Wednesday, August 10, 2011

Getting the Most Out of DNA Results

(NOTE: This post is all about genetic genealogy.  So, if you aren't at all interested in that sort of thing you might just want to skip this all together.)

I'm continually surprised to find people who have taken an autosomal DNA test and not investigated all the additional things you can do with the results.  The fact is that there are A LOT of options you can look into with your autosomal DNA test results, regardless of whether you tested through 23andMe or FamilyTree DNA.  Honestly, all the side projects and calculators were a big reason why I wanted to do autosomal DNA testing for myself and my parents and why I want to continue testing other relatives.

Most of these "goodies" are more advanced admixture tests than 23andMe and FamilyTree DNA usually perform.  Since I got the test results, I've submitted my father and mother's raw data to Dr. McDonald's BGA project.  It was free and I am so glad I did it.  Not only did Dr. McDonald send me graphs and maps, but he broke down my parents likely ancestral origins by percentages.  The most surprising result was the fact that he detected Jewish ancestry on my father's side (which I think is likely Sephardi, see here).  He also detected possible Native American ancestry on my mother's side - something that has long been rumored but never proven.  I also downloaded and ran my parents' results through Dienekes' DIY Dodecad calculator (again, free).

Below is a graph showing my father's various admixture results from the basic Ancestry Painting (also called Population Finder through FamilyTree DNA's Family Finder test) by 23andMe, to the additional tests I did through the DIY Dodecad and Dr. McDonald's BGA:

The 21.5% Mideast result includes the Jewish ancestry.  I should also point out that the DIY Dodecad results make the most sense when run through the Dodecad Oracle.  After putting the values above through the Oracle, I pretty much got that my father was half Italian, half Northern European - which is what the paper trail supports.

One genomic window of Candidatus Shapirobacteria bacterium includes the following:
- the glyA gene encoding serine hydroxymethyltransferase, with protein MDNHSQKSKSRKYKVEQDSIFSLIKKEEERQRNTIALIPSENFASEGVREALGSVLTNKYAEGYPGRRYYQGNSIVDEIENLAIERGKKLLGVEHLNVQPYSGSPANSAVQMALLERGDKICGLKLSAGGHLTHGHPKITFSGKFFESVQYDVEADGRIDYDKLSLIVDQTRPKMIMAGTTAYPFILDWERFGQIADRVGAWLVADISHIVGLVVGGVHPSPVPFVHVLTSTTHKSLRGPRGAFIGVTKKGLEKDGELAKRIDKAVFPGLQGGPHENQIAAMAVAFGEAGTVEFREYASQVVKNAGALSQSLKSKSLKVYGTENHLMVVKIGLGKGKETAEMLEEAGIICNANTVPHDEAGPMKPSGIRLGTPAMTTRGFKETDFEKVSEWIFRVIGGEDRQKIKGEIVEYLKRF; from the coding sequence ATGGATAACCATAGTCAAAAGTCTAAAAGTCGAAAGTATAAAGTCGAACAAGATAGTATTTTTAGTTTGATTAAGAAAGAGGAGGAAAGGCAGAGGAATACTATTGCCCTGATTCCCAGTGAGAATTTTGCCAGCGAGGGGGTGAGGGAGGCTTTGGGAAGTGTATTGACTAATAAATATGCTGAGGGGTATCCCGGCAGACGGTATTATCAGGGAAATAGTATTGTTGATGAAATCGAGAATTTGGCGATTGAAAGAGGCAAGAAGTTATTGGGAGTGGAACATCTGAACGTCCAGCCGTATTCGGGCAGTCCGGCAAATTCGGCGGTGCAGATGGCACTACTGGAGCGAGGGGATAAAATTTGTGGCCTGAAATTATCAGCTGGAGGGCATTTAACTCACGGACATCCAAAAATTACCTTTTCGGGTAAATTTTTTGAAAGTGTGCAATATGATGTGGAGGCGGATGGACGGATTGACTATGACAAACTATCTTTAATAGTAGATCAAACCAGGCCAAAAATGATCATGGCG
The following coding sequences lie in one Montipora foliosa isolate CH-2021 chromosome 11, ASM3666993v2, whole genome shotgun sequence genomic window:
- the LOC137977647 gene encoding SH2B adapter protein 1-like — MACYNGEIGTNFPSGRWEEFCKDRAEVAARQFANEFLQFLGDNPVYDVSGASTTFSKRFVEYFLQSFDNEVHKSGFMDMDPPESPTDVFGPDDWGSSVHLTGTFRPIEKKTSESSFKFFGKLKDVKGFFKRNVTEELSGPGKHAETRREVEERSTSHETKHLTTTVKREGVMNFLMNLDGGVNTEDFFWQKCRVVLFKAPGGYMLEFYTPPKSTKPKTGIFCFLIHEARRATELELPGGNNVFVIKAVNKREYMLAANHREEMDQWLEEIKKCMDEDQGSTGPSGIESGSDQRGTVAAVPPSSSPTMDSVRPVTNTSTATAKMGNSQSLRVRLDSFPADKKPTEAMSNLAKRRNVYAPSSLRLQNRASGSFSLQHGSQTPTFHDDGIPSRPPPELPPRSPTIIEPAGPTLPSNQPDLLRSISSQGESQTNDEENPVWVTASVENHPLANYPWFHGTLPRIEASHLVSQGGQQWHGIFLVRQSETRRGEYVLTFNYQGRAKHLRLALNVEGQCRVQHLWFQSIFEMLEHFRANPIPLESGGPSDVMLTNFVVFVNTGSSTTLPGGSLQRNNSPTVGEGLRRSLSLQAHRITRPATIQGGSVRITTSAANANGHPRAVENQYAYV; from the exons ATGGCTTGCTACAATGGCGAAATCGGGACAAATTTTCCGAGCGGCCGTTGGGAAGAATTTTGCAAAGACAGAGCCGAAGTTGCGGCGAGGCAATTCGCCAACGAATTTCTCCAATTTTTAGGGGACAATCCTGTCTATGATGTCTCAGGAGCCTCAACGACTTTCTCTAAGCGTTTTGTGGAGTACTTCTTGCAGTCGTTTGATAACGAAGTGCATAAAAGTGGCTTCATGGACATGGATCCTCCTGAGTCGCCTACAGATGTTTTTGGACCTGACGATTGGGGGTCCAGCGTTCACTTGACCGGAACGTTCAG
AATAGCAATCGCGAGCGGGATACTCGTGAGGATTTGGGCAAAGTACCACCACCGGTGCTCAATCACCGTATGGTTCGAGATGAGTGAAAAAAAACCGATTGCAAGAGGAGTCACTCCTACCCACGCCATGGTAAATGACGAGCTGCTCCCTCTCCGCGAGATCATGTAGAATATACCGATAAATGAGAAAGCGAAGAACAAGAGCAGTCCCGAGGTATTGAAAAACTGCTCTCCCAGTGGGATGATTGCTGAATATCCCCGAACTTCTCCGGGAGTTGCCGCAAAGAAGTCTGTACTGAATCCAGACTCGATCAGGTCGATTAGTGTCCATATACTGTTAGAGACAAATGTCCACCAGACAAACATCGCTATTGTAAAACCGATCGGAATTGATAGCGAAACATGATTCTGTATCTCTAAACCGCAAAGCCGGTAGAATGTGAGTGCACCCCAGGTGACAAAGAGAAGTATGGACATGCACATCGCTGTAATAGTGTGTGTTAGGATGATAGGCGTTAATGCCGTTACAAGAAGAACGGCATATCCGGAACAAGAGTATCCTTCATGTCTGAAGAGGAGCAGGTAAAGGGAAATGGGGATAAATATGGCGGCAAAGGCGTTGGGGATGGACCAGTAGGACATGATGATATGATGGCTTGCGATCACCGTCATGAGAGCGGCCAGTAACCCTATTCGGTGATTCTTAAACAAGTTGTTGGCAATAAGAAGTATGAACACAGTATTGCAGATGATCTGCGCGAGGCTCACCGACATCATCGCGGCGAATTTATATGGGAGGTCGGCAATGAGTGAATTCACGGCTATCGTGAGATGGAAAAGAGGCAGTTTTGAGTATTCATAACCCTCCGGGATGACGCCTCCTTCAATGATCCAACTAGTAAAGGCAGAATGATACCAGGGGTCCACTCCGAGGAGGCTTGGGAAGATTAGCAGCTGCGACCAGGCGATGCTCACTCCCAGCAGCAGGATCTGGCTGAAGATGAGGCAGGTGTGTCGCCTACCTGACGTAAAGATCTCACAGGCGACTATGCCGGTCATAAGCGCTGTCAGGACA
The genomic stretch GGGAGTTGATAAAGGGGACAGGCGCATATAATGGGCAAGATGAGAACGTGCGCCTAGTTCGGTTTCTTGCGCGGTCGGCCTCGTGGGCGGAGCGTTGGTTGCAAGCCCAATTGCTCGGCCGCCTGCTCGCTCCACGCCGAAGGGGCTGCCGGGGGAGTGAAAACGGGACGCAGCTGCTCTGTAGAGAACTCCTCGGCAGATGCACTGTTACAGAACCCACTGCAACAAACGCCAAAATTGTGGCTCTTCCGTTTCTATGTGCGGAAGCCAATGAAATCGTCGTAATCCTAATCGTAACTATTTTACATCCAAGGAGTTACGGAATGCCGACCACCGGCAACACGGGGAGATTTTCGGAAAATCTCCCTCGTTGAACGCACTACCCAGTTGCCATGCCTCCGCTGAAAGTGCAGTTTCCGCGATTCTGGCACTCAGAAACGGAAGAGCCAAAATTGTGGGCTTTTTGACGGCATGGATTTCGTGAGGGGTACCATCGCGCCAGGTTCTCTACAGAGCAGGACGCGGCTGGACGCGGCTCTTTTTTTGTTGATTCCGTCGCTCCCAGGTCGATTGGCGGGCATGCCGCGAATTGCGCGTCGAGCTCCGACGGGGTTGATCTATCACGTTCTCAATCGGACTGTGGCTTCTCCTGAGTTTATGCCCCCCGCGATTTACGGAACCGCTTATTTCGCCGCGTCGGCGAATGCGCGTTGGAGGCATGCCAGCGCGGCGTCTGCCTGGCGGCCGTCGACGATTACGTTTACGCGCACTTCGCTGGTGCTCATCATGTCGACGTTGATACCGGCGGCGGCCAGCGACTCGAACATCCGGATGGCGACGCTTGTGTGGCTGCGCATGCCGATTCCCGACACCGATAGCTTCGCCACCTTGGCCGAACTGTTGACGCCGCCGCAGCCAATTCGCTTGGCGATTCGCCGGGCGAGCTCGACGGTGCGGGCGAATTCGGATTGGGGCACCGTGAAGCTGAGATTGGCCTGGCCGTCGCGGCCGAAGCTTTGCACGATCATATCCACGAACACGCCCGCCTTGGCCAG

I've also uploaded my raw data to Gedmatch.com and while I haven't had any luck with my "matches" there, the eye color predictor proved eerily accurate.

But perhaps the biggest tool I've been using since getting my results is actually the one tool you don't even need any results to use: DNA-Forums.  I use it to educate myself on everything from the projects and calculators available out there, to specific SNPs to just general questions about the science.  And, speaking of SNPs, a great resource to learn about specific ones is SNPedia.  The ISOGG (International Society of Genetic Genealogy) is also a lot more than just the wiki mentioned earlier.  It is a wonderful resource and has helped me tremendously in educating myself on genetics.

Honestly, there is a ton more out there on genetic genealogy than I have mentioned here.  What is mentioned here are just the tools that I personally have found helpful in allowing me to get the most out of my DNA results - so by all means, go out and explore.

I will say that it can be challenging to wrap your head around a lot of this stuff.  I've been interested in genetics since I was first introduced to it in 7th grade but that doesn't mean I've found all this easy.  Actually, I struggled to understand most of it (and still do).  But, I've been able to figure a lot of it out, so if you have any questions about pretty much anything in this post, let me know and I'd be happy to help if I'm able.

Disclosure: I am in no way affiliated with any of the people, products or companies mentioned in this post nor did I receive remuneration of any kind for this post.  I cannot vouch for the accuracy of the tests mentioned in this post or the reputability of the people and organizations performing the tests.  I cannot be held liable for any results or experiences others receive with any of the people, products or companies mentioned in this post.  I am purely a hobbyist in this subject, therefor my words and opinions on this topic should be taken as such.

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